I hate the callousness of being told that there is no normal, and all this emphasis on drugs is just the drug companies trying to destroy all originality. Yeah, that's right, because dangerous mania and suicidal depression are just a part of the beautiful tapestry of life. You'd be fine if you just didn't make such a fuss about it, but if your mania makes you a danger to yourself and others, we'll just pop you into a straight-jacket and tuck you in this rubber room and forget about you and go back to our beautiful tapestry of life where nobody is abnormal because there is no normal. (rant much?)
I know it's rude to flog your own blog on somebody else's, but in the spirit of sharing bipolar experience, I'm doing it anyway. Sorry. THis is a blog post on writing while bipolar.

June, 27 2013 at 6:08 am

Mine never has been- at this point it looks normal to others, but they don't know what a battle I fight every single day. After 62 years it is exhausting.

In reply to by Anonymous (not verified)

February, 10 2019 at 1:28 pm

I am so sorry. I can't imagine how hard life can get for you.
I'm not a "troll", but rather a person trying to understand this disease in a family member, that
is so hard to understand. But even more hard for her to control, I'm sure!
It's helpful to read how others are struggling because it makes it easier to help her as much as anyone can help.
To be very honest, she completely exhausted me and most of the family have just pulled away.
I don't want to do that to her.
Your stories are very helpful, so thank you!

February, 10 2019 at 1:53 pm

Hi Jackie,
It's great that you're trying to understand. We (people with mental illness) really appreciate that. I know we can be hard, but I like to think we're worth it.
You may also want to check out my personal blog and book (linked in my bio under the word "Author").
Good luck. It's a hard journey but one you can both get through.
- Natasha Tracy

June, 26 2013 at 2:57 pm

I think some people with bipolar respond very well to lithium or some other drug or therapy that they received early in the course of their illness- and then their illness does not play such a big role in their lives. But if you have spent many of your formative years being sick without the proper diagnosis and care, and if you don't respond to the first medication tried- it is quite different. Having a "treatment resistant" case of bipolar does not mean that the patient is resisting treatment, it means that the illness is particularly hard to treat- sort of like antibiotic resistant bacteria. I think many of those who are easily treated don't understand what all the fuss is about. Just take a pill. (if only it were just one pill, and if only I knew which one would make me better, I'd be happy)

June, 26 2013 at 6:23 am

thank you, Sarah.. for your kind and pertinent words.
i think you are right on with all you said; and summed it up just right.
i'm sorry for reacting and becoming angry, i'm sure you and many others know the frustration i speak of; and i believe it is best to relax, ignore.. take it easy and do what we can. do the things that bring us happiness and focus on those..
i don't want to allow someone(s) with their lack of ability to understand to allow me to go to 'that negative place,'
i could have overreacted, as i am now reading again and the first poster, Jill.. says she may or may not be ' as bipolar as (her) dx indicates. '
thank you for your caring words, they make perfect sense.

In reply to by Anonymous (not verified)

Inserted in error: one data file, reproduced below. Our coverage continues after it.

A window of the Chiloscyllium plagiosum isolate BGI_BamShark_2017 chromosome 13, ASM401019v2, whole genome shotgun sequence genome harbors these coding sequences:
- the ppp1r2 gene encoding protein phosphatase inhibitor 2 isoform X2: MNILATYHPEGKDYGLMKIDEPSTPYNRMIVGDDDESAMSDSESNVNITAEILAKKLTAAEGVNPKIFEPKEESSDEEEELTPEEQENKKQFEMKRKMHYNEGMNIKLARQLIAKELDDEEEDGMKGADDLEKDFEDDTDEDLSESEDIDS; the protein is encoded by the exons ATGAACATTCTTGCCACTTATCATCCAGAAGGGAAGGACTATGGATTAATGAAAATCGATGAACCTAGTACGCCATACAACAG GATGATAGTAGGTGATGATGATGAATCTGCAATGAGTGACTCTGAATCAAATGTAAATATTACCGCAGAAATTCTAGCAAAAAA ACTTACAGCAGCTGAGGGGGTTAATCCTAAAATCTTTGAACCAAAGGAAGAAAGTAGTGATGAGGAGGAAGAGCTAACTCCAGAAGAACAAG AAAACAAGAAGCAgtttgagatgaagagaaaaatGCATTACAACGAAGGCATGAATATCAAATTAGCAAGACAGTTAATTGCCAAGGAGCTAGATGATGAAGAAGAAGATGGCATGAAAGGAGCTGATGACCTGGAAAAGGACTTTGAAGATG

February, 26 2019 at 12:10 am

Evette, they are ignorant people. They are not worth getting angry at.

June, 25 2013 at 9:07 pm

evette we call such people trolls. They set a bait and unfortunately you walked into the trap. They troll the internet trying to get such a reaction. In future you will know not to feed the trolls.
I struggle with the same issues as you are, but there is hope, there are plenty of times in your future when things will seem normal again. I have relaxed my regimen, going with the psychiatrists even though they do make mistakes, seeking the help of counsellors when I need them, and trying to follow a general routine. Constantly being at war with the illness will exhaust your adrenal glands. Try to relax and do the things you enjoy.
Best of luck

June, 25 2013 at 5:03 pm

jill for you to even suggest this :
" I wonder if people who are always thinking about their illness need it for their identity. "
makes my blood boil. my life is totally compromised by my illness, and i wish the truth was anything but that.
it's people like you who really make the world a special place...
congratulations on your enormass compassion and ability to think objectively-
it's people like you who make my already living hell life that much worse.. if hell can be worse on earth in a body with an illness that is invisible and no one understands.
you obviously don't have bipolar... so why are you even on here, reading this?
i hope you see my comment and it makes your conscience squirm with embarrassment and guilt.
i hope you pray for forgiveness... on this one, cause the results of such a careless worldview and comment are very dangerous to others who's lives teeter-totter between being barely livable, - to complete hell on earth.
g-d have mercy on you.

June, 25 2013 at 2:07 pm

Hi! Right now I feel normal. I remarked as much to a friend who didn't know I was bipolar.She has depression and knew what I meant.I am in remission and quite grateful for it. There was a time where I was hyper vigilant with my routine,afraid the bipolar would come back with a vengeance. So far, so good, I'm still careful about my routines and do keep them well. It is nice to feel normal as pertains to my view of it.

June, 25 2013 at 10:53 am

Maybe I am not bipolar as my diagnosis indicates. Maybe I am in remission. My life is almost always normal - except when it's not and that has not been the case for a long time. I wonder if people who are always thinking about their illness need it for their identity.